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The Way Forward: Part 3

By Montrese Hamilton, Published on October 18, 2010

Learning through traditional academic channels was among my greatest joys until it became a choice between paying the tuition and saving for retirement. Happily, the Internet serves up an incredible variety of free professional development opportunities. In this column, The Way Forward will introduce or help you recall some great resources.

Academic Earth features video lectures from top universities including Oxford, Berkeley, MIT, Yale, and Stanford. When browsing selections, pay attention to the offerings under “Entrepreneurship” – many great topics relevant to anyone growing within their current roles or perhaps starting something new. A personal favorite: The Entrepreneurial Career: Taking Risks and Putting Your Plan into Action with Gregory Waldorf, ceo of eHarmony. Key takeaway: Your career will invariably not go according to plan so make adaptability a core skill.

iTunes U pulls together free audio and video learning resources from 600+ universities around the world (free iTunes software required). More broadly, content is available from cultural institutions ranging from PBS to Asia Society. Apple permits institutions to apply for their own iTunes U site so it may be a great new way to reach your client base. For inspiration, visit Arizona State University Libraries’ video channel – everything from book discussions to copyright guidance and introductions to library services.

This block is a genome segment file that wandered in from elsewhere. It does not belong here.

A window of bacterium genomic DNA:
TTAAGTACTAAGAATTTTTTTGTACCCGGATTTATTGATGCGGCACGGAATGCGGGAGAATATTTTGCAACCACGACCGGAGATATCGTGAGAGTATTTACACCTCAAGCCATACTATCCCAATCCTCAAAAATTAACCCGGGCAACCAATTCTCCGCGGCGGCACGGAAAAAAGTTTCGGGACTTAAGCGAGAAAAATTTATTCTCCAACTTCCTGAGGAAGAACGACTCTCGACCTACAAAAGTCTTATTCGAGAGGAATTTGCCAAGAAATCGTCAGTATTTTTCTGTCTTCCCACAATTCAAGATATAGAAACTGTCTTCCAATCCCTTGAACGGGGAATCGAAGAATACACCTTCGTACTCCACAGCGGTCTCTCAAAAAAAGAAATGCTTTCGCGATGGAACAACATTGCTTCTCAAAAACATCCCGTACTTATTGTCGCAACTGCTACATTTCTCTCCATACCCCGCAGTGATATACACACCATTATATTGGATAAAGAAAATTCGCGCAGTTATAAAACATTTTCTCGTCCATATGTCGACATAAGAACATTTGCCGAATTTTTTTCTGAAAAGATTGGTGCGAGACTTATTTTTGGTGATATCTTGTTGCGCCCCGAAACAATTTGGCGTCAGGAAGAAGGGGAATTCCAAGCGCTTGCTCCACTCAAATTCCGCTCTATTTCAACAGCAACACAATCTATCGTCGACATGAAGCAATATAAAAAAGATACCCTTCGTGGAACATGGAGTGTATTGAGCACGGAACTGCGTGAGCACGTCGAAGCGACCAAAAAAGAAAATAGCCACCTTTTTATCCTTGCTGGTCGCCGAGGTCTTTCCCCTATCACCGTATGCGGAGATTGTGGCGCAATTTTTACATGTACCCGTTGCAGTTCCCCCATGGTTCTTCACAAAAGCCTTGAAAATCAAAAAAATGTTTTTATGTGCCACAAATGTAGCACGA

OpenCourseWare is a collection of free university-level material from top institutions around the world. Topics run the gamut; from digital libraries (University of Michigan) to online marketing (University of Cape Town) with content available in seven languages. Consider OCW when you want to sample topics from a variety of disciplines and cultural perspectives.

OpenLearn LearningSpace is a repository of The Open University (United Kingdom) course material. A nice feature of this site is the opportunity to join a topic forum and connect with others pursuing self-paced studies. Course content is offered to meet a variety of skill levels so be prepared to browse for more advanced material. You may wish to start with “Business and Management” for how-to presentations on project management, decision-making, and communication.

Professional development cannot happen without personal growth and a fascinating one-stop resource is BBC Learning. Material is organized by topic and audience so you can browse for hours. To filter out in-person learning, go straight to the online courses for adult learners. The most robust section will be the language instruction – 12-week courses in French, German, Italian, and Spanish PLUS information on 32 additional languages. Helpful when you are preparing to travel or greet colleagues from around the world.

Editor's note: This series originally published in the DC/SLA chapter newsletter Chapter Notes.